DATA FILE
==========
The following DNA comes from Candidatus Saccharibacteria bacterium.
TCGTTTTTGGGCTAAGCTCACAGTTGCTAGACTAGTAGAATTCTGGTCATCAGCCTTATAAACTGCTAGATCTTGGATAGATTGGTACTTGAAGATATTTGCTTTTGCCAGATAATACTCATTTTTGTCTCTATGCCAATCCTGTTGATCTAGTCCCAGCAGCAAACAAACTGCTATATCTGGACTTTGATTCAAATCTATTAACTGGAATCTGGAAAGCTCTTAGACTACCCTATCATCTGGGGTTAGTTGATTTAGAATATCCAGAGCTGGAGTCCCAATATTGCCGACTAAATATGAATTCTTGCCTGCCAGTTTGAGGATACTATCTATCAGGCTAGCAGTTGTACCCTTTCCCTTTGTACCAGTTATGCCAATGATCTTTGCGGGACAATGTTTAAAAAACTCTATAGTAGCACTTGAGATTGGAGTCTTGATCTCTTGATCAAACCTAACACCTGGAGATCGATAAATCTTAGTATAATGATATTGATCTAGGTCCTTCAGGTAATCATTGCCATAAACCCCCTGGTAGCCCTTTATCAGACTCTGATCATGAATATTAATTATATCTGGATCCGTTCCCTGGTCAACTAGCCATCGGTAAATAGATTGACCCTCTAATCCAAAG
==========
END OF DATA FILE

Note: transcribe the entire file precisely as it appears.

The following DNA comes from Candidatus Saccharibacteria bacterium.
TCGTTTTTGGGCTAAGCTCACAGTTGCTAGACTAGTAGAATTCTGGTCATCAGCCTTATAAACTGCTAGATCTTGGATAGATTGGTACTTGAAGATATTTGCTTTTGCCAGATAATACTCATTTTTGTCTCTATGCCAATCCTGTTGATCTAGTCCCAGCAGCAAACAAACTGCTATATCTGGACTTTGATTCAAATCTATTAACTGGAATCTGGAAAGCTCTTAGACTACCCTATCATCTGGGGTTAGTTGATTTAGAATATCCAGAGCTGGAGTCCCAATATTGCCGACTAAATATGAATTCTTGCCTGCCAGTTTGAGGATACTATCTATCAGGCTAGCAGTTGTACCCTTTCCCTTTGTACCAGTTATGCCAATGATCTTTGCGGGACAATGTTTAAAAAACTCTATAGTAGCACTTGAGATTGGAGTCTTGATCTCTTGATCAAACCTAACACCTGGAGATCGATAAATCTTAGTATAATGATATTGATCTAGGTCCTTCAGGTAATCATTGCCATAAACCCCCTGGTAGCCCTTTATCAGACTCTGATCATGAATATTAATTATATCTGGATCCGTTCCCTGGTCAACTAGCCATCGGTAAATAGATTGACCCTCTAATCCAAAG